After saying she wouldn’t control how her MPs vote on abortion, Green Party Leader Elizabeth May now says MPs risk being ousted if they move to reopen the debate.
Ms. May said in a CBC interview broadcast Monday that MPs would be able to reopen the issue because the Greens don’t whip votes, echoing a statement from her party last month. But the Greens released another statement Monday saying “there is zero chance an elected representative of our party will ever reopen the abortion debate.”
In August, the Conservatives sparked confusion over their position on abortion and whether the contentious debate would be reconvened under a Tory-led government. Leader Andrew Scheer later clarified that while his government would never reopen the debate, his MPs could raise it in the House of Commons and would be allowed to vote their conscience on the issue.
At the time, the Green Party, in a statement to The Globe and Mail, suggested it had the same policy. Ms. May made a similar statement in an interview with the CBC, released on Monday.
“I could talk to them. I could try to dissuade them. I could say it would be unfortunate ... but I don’t have the power as leader of the Green Party to whip votes, nor do I have the power to silence an MP,” Ms. May told the CBC.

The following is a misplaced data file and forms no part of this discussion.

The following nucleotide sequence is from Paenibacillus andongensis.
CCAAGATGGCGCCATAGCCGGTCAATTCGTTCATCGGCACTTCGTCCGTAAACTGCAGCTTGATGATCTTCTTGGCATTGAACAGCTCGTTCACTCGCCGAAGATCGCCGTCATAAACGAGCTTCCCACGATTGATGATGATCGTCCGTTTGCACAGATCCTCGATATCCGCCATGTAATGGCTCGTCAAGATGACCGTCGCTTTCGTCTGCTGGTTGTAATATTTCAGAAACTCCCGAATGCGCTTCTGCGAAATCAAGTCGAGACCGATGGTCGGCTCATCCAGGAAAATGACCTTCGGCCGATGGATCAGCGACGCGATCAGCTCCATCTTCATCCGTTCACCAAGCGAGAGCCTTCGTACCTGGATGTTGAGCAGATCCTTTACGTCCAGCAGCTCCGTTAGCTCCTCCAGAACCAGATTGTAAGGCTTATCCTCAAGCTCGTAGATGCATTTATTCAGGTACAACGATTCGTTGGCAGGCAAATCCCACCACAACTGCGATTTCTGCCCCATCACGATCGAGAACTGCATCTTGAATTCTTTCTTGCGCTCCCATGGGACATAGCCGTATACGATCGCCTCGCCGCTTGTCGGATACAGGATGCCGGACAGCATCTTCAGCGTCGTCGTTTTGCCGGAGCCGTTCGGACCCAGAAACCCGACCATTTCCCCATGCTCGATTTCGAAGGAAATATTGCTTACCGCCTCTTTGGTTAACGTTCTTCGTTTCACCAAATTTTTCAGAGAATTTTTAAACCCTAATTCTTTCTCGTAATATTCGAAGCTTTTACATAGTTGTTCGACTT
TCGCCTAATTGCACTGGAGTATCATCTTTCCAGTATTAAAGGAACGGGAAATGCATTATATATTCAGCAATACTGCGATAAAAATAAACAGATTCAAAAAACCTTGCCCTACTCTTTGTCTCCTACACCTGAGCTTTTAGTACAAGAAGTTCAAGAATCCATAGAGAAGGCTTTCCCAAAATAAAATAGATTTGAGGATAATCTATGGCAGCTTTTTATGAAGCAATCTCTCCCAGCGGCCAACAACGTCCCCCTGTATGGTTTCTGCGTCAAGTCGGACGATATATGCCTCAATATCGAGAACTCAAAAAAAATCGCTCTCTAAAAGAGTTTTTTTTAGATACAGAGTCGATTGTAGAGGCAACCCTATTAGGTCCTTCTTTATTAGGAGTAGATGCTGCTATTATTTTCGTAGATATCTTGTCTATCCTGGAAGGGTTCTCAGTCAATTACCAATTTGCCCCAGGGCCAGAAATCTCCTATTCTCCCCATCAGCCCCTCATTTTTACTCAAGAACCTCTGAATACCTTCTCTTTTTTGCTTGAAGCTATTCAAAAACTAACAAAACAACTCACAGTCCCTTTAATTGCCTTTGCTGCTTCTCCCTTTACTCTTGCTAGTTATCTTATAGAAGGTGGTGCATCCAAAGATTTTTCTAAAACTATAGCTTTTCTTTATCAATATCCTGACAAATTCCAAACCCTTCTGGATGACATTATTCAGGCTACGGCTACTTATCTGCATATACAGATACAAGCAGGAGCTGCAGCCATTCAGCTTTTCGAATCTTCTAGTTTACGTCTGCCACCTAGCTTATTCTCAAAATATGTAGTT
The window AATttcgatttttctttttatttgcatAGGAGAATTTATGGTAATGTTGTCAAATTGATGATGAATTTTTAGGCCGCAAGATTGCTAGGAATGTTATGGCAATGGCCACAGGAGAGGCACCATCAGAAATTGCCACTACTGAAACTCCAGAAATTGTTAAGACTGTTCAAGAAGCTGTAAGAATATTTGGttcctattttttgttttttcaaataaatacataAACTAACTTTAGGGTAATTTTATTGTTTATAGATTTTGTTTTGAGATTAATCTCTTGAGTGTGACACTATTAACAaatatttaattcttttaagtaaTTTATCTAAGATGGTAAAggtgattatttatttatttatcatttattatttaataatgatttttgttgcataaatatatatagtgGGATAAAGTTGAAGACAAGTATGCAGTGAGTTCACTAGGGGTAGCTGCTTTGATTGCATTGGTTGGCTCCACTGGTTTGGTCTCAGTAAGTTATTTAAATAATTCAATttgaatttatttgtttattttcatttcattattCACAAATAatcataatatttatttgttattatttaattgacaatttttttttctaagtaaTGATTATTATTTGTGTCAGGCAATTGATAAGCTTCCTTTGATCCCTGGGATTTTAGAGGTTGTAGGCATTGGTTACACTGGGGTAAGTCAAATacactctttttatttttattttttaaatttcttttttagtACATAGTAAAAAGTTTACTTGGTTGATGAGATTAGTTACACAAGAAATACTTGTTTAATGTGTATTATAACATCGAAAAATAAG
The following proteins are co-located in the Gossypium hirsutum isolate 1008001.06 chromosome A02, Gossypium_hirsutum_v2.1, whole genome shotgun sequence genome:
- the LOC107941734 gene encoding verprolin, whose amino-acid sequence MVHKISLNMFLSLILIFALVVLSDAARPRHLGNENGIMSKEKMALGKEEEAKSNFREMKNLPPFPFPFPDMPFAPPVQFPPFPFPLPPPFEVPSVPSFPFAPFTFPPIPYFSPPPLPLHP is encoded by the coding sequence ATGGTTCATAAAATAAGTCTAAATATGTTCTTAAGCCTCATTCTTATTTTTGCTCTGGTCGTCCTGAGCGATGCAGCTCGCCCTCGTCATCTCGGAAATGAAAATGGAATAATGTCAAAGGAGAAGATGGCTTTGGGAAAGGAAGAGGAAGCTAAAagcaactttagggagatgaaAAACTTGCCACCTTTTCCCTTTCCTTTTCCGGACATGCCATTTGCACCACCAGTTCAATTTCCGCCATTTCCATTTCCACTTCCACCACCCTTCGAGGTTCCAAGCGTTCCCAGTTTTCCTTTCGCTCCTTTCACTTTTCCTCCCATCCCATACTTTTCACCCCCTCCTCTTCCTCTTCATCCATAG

However, the party and Ms. May are now backing away from those comments. In an interview with The Globe on Monday, Ms. May said while the party’s policies do not allow the leader to whip any vote – on any issue – the Greens have screened out candidates who don’t agree with party policy on the issue of abortion.
“We don’t have people who would want to reopen the abortion debate," Ms. May said.
She said the party has been vetting candidates based on whether their views align with Green policy for two election cycles. And if an MP voted against party policy on abortion, then Ms. May said she would recommend the party oust the parliamentarian from its ranks. Two-thirds of its national council would have to agree with her.
The Green Party’s policies, described Monday, are similar to the Liberal position that all candidates must vote to uphold abortion rights if the issue comes up in the House. Ms. May said she personally believes in a woman’s right to have an abortion.
How the policies that Prime Minister Justin Trudeau brought in for the Liberals square with his personal views on abortion are unclear. In 2011, he told the Canadian Press that he is personally opposed to abortion but that he believes in a woman’s right to choose. Asked Monday whether Mr. Trudeau’s views have changed, the Prime Minister’s Office didn’t directly address the question.
“The Prime Minister’s personal view is that every woman has the right to choose whether or not to have one,” spokeswoman Chantal Gagnon said.
The NDP supports same-sex marriage and abortion and has said it would whip all votes on the issues.